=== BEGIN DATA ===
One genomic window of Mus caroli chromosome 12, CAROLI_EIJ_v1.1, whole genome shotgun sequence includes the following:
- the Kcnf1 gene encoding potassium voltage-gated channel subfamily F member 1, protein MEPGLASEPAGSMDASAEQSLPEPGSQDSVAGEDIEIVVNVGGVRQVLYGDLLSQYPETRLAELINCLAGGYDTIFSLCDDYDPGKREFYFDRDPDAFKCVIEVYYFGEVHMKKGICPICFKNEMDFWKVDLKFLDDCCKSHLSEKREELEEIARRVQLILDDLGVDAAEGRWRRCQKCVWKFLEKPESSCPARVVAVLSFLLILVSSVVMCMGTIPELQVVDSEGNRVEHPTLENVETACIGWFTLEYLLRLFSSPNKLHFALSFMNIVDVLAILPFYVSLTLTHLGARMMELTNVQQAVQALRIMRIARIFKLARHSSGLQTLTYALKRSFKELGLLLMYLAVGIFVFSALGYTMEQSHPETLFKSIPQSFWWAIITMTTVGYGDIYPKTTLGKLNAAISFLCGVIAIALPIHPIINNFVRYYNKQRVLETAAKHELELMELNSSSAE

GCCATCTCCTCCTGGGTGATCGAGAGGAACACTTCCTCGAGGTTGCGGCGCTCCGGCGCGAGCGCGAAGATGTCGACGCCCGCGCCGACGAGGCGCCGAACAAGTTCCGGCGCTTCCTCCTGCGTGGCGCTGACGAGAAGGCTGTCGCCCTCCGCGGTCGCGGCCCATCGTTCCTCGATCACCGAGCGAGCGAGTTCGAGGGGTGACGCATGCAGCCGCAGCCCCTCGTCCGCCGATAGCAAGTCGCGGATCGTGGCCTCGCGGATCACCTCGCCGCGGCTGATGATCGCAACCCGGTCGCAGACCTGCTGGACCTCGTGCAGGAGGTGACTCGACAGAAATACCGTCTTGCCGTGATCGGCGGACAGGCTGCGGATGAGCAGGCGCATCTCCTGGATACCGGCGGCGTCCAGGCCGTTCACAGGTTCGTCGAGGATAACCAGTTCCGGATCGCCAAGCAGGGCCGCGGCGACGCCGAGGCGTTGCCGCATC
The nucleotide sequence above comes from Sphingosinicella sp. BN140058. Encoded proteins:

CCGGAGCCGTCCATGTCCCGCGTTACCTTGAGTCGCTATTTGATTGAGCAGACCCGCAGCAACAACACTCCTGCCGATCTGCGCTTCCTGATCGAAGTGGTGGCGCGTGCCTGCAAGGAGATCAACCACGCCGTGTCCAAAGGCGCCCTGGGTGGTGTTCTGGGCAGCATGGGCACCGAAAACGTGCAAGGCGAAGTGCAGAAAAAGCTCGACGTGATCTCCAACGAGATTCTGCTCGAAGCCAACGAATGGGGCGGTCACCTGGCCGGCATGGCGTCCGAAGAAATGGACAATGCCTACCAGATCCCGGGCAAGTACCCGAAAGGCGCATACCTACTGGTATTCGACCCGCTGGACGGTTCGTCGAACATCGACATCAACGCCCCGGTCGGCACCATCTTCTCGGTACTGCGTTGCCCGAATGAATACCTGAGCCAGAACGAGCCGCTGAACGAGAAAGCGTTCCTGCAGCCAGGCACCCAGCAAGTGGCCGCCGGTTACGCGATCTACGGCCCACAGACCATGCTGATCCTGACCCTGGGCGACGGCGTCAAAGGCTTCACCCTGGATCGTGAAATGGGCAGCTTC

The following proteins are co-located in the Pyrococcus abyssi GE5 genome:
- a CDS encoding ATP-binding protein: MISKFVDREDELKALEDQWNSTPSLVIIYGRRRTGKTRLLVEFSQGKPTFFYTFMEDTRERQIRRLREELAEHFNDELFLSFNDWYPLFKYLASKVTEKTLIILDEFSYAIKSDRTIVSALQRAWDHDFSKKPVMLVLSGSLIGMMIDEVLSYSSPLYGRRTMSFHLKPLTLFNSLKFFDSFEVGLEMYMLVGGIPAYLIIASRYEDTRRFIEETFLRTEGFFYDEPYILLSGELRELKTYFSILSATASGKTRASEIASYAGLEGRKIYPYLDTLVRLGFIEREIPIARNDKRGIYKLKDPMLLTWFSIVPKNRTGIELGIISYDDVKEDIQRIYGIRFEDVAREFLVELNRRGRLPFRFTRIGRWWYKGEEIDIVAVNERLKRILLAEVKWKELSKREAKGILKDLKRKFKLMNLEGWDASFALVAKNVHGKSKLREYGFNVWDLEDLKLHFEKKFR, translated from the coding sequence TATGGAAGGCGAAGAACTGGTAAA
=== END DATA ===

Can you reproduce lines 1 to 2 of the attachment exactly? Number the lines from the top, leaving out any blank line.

One genomic window of Mus caroli chromosome 12, CAROLI_EIJ_v1.1, whole genome shotgun sequence includes the following:
- the Kcnf1 gene encoding potassium voltage-gated channel subfamily F member 1, protein MEPGLASEPAGSMDASAEQSLPEPGSQDSVAGEDIEIVVNVGGVRQVLYGDLLSQYPETRLAELINCLAGGYDTIFSLCDDYDPGKREFYFDRDPDAFKCVIEVYYFGEVHMKKGICPICFKNEMDFWKVDLKFLDDCCKSHLSEKREELEEIARRVQLILDDLGVDAAEGRWRRCQKCVWKFLEKPESSCPARVVAVLSFLLILVSSVVMCMGTIPELQVVDSEGNRVEHPTLENVETACIGWFTLEYLLRLFSSPNKLHFALSFMNIVDVLAILPFYVSLTLTHLGARMMELTNVQQAVQALRIMRIARIFKLARHSSGLQTLTYALKRSFKELGLLLMYLAVGIFVFSALGYTMEQSHPETLFKSIPQSFWWAIITMTTVGYGDIYPKTTLGKLNAAISFLCGVIAIALPIHPIINNFVRYYNKQRVLETAAKHELELMELNSSSAE